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Photo: Evan Vucci / AP

A lot of people were surprised on Wednesday when word got out that President Trump would appoint Kirstjen Nielsen as the new secretary of the Department of Homeland Security. Those surprised included just about the entire leadership of the department, including the Acting DHS Secretary Elaine Duke.

Duke emailed senior DHS staff around noon on Wednesday and told them she wanted to do a conference call because General Kelly had just informed her that the president had picked a new DHS Secretary. There was silence on the call when she told them it was Nielsen.

Nielsen is not a beloved figure at DHS; just as she wasn't inside the White House. She has a very sharp-elbowed approach to doing business and doesn't command anywhere near the respect that her predecessor, Kelly, did, according to more than half a dozen sources who've worked with her.

  • Two sources familiar with the situation told me that the reaction inside DHS has been widespread shock at her appointment. There are only a few senior staff at the agency who are loyal to Nielsen. They include Elizabeth Neumann, who was Nielsen's deputy when she was chief of staff at DHS under Kelly, and Jonathan Hoffman, the assistant secretary of public affairs at the agency.

The backstory:

  • Nine months ago it would be unimaginable to senior DHS staff that Nielsen would run their agency. She wasn't even Kelly's first choice for the chief of staff job. The former DHS Secretary Jeh Johnson, a good friend of Kelly's, had highly recommended he retain Alan Metzler, an Obama holdover. Kelly liked the idea and submitted his name to the White House.
  • The White House explained to Kelly why Metzler was not a good pick. He accepted their advice and appointed Nielsen.
  • Three sources familiar with the situation said Nielsen was torn between whether she wanted to be Kelly's chief of staff or whether she wanted to run the DHS's powerful cyber wing, the National Protection and Programs Directorate.
  • Kelly interviewed a lot of people for the NPPD undersecretary job and ultimately submitted Nielsen's name.
  • The White House personnel office agreed with the appointment and President Trump signed off on it. But then nothing happened.Why this matters: The president never announced her nomination — leaving the crucial role, with responsibilities for protecting critical U.S. infrastructure from cyber threats, unfilled. It's one of the most critical and visible faces of cyber security for both the private sector and federal networks."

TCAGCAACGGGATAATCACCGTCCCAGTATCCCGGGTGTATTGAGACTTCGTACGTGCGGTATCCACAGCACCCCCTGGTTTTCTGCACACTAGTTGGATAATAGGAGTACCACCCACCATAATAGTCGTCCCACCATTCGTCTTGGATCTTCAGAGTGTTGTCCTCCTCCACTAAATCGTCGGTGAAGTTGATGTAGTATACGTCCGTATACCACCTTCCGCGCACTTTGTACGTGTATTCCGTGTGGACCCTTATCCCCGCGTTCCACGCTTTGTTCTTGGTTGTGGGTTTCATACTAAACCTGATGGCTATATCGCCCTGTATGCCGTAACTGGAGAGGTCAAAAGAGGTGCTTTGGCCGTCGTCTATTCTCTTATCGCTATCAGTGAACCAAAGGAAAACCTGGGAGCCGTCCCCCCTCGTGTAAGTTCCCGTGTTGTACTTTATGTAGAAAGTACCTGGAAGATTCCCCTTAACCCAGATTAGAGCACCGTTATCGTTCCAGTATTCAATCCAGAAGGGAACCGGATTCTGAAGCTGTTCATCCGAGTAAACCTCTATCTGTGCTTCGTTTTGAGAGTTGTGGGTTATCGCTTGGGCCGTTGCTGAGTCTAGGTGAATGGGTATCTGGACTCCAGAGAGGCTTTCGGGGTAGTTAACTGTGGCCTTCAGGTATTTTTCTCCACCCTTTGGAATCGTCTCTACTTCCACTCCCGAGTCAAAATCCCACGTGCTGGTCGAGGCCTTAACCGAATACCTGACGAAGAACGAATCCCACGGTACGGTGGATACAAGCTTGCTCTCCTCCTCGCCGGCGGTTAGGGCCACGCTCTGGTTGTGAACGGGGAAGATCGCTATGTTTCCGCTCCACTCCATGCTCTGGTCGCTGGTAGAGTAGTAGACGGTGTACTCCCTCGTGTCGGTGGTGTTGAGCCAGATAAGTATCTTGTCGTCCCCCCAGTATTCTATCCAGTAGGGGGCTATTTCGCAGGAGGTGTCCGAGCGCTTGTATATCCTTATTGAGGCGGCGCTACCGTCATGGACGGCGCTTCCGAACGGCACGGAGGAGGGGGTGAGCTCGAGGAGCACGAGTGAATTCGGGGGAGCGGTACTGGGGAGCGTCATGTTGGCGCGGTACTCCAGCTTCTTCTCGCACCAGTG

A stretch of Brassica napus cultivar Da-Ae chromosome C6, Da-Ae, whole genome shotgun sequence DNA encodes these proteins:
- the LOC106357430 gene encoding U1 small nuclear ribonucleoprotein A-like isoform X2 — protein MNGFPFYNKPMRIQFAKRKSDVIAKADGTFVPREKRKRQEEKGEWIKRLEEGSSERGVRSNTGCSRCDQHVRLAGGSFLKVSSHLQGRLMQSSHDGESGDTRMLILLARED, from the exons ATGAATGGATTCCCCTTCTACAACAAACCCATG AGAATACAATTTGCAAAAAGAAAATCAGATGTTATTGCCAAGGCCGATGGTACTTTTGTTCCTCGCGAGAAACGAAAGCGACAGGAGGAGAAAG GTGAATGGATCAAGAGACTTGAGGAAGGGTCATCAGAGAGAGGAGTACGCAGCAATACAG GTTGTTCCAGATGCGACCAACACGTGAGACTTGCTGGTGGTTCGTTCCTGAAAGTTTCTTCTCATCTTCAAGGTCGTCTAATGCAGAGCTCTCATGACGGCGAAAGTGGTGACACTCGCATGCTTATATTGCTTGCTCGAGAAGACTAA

• In the meantime, Trump appointed Kelly as White House chief of staff and he brought Nielsen over as his deputy. She had broad control of the policy process inside the West Wing.
  • Nielsen withdrew her name from the NPPD position when she was already at the White House. The widespread understanding inside DHS was that she withdrawing to be principle deputy chief of staff at the White House.

The response: Asked to comment for this story, the top DHS spokesman, Jonathan Hoffman said: "Ms Nielsen was a highly effective and well respected chief of staff to the department before and we expect that she will be a highly effective and well respected Secretary of Homeland Security if confirmed."

Go deeper

DOJ watchdog to probe whether officials sought to alter election results

Former President Donald Trump and former First Lady Melania Trump exit Air Force One in West Palm Beach, Florida, on Jan. 20. Photo: Alex Edelman/AFP via Getty Images

The Justice Department's inspector general will investigate whether any current or former DOJ officials "engaged in an improper attempt to have DOJ seek to alter the outcome" of the 2020 election, the agency announced Monday.

Driving the news: The investigation comes in the wake of a New York Times report that alleged that Jeffrey Clark, the head of DOJ's civil division, had plotted with President Trump to oust acting Attorney General Jeffery Rosen in a scheme to overturn the election results in Georgia.

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Axios Re:Cap goes deeper into what Google is doing, and why now, with Dr. Karen DeSalvo, Google's chief health officer who previously worked at HHS and as health commissioner for New Orleans.

Biden signs order overturning Trump's transgender military ban

Photo: Tom Brenner/Getty Images

President Biden signed an executive order on Monday overturning the Trump administration's ban on transgender Americans serving in the military.

Why it matters: The ban, which allowed the military to bar openly transgender recruits and discharge people for not living as their sex assigned at birth, affected up to 15,000 service members, according to tallies from the National Center for Transgender Equality and Transgender American Veterans Association.